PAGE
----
A research team from Colorado State University is working with the National Park Service, U.S. Fish and Wildlife Service and the National Parks Conservation Association to change the conversation about climate change across the nation. A workshop for national park and wildlife refuges managers will be held on Oct. 20 in Seattle, Wash., in an effort to developed place-based climate change education tools relevant to protected areas in the Puget Sound area.
The collaborative team’s workshop is focused on sharing knowledge, experience and insight for effectively communicating climate change effects in “this place.” The CSU-led project, part of the National Science Foundation’s Climate Change Education Partnership program, is taking a place-based approach and encouraging park and refuge managers and interpreters to brainstorm new ways to make climate change locally relevant, empowering and engaging for diverse audiences.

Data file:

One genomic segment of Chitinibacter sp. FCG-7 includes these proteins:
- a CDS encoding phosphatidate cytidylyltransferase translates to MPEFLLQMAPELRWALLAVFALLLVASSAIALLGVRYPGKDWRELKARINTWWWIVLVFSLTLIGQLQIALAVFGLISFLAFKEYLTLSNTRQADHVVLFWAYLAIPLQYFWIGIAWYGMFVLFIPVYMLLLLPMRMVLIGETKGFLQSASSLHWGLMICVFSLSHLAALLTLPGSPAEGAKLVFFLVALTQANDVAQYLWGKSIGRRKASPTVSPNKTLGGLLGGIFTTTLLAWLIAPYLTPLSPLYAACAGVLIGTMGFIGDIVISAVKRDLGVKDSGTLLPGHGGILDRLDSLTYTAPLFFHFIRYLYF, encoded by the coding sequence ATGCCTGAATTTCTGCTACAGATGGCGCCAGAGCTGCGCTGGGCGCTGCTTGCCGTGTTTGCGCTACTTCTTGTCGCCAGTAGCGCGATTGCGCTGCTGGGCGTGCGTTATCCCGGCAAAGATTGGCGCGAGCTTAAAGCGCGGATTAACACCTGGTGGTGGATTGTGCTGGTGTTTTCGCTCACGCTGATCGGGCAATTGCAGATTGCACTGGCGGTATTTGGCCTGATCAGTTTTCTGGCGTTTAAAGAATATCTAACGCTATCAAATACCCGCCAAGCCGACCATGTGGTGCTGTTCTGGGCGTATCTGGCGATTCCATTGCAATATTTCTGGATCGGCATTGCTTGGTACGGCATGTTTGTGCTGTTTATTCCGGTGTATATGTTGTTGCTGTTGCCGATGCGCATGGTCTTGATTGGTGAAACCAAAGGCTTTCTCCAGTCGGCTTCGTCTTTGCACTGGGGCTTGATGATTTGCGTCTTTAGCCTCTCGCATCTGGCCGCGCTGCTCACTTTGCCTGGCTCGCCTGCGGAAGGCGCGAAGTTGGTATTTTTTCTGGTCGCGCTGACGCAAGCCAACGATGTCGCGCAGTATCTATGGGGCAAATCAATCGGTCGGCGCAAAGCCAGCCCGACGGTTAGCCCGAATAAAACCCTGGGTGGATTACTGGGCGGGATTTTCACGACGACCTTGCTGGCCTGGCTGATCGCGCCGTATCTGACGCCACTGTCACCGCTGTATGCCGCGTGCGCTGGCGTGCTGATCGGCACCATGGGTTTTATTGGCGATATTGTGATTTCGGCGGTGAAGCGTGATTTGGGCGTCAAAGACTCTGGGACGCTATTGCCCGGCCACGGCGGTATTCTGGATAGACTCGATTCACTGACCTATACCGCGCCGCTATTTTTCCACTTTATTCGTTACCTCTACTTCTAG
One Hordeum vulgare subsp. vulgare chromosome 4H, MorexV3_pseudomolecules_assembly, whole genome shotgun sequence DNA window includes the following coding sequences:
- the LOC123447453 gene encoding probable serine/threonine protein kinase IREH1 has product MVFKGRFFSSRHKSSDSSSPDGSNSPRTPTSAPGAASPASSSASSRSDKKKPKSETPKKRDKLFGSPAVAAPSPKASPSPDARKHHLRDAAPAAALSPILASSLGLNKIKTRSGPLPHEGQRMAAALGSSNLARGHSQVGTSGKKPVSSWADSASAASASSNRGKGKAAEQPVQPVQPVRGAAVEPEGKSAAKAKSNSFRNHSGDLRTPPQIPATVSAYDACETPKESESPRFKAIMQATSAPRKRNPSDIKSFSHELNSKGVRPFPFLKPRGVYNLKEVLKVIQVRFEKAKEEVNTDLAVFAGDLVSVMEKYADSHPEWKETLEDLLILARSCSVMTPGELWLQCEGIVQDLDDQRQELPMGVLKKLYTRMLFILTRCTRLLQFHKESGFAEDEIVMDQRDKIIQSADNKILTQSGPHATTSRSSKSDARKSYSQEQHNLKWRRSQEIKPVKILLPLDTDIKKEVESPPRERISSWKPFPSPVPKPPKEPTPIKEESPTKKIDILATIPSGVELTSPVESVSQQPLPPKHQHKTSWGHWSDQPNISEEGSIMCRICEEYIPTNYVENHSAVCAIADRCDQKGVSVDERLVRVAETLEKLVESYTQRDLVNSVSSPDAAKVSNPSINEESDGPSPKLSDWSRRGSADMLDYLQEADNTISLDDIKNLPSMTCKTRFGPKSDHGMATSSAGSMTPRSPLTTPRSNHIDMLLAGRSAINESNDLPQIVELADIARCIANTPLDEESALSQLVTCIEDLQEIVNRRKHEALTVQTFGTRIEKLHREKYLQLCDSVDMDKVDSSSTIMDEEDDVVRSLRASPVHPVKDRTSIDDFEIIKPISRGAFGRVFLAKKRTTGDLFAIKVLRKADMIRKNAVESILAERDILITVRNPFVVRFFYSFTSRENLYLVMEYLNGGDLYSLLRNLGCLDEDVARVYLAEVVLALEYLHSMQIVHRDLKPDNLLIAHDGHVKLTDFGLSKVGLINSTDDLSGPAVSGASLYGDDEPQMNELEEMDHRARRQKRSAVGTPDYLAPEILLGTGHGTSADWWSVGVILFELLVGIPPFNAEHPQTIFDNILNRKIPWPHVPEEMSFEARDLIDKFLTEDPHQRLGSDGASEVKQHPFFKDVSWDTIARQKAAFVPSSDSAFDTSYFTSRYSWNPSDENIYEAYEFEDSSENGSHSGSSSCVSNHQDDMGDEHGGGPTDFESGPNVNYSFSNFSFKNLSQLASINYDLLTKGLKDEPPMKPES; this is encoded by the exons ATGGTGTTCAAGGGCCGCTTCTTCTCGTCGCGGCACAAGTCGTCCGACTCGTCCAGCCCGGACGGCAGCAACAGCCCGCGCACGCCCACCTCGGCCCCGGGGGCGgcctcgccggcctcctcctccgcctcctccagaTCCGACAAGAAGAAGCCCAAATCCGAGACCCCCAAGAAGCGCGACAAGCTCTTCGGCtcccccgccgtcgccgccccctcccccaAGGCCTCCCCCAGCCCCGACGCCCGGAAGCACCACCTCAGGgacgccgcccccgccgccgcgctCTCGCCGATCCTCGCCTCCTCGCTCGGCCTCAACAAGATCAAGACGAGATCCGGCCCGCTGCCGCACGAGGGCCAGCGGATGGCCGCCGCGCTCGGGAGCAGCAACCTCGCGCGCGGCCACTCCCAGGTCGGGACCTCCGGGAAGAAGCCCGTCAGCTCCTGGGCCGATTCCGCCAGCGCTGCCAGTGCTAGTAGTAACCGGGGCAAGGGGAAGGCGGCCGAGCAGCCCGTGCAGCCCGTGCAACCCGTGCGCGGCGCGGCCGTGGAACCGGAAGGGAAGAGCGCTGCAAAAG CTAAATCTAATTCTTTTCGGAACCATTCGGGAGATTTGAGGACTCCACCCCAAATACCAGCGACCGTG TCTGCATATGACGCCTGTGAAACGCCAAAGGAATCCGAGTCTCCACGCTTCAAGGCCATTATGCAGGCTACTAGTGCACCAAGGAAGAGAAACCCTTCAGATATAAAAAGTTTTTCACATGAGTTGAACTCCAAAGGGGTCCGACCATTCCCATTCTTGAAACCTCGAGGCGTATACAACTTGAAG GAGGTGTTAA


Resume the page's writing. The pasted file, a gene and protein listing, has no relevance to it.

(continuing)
Workshop participants include partners from Olympic, Mt. Rainer and North Cascades national parks, and Nisqually and Dungeness wildlife refuges, and other stakeholders and partners from the surrounding gateway communities. They will gather for a day of conversation on how climate change is affecting local systems and how these messages are currently being communicated to visitors, and what messages and tools would improve visitor and community engagement in the issue.
The Place-Based Climate Change Education Partnership (CCEP) is a thematic partnership funded by the NSF. The partnership has hosted workshops around the country including Miami, Washington, D.C., Fort Collins, Colo. and Cooper Landing, Ala. The goal of the partnership is to facilitate the development of high quality, relevant educational tools and resources based on current and evolving climate science in the context of national parks and wildlife refuges.
For more information, visit https://sites.google.com/site/ccedpartner/.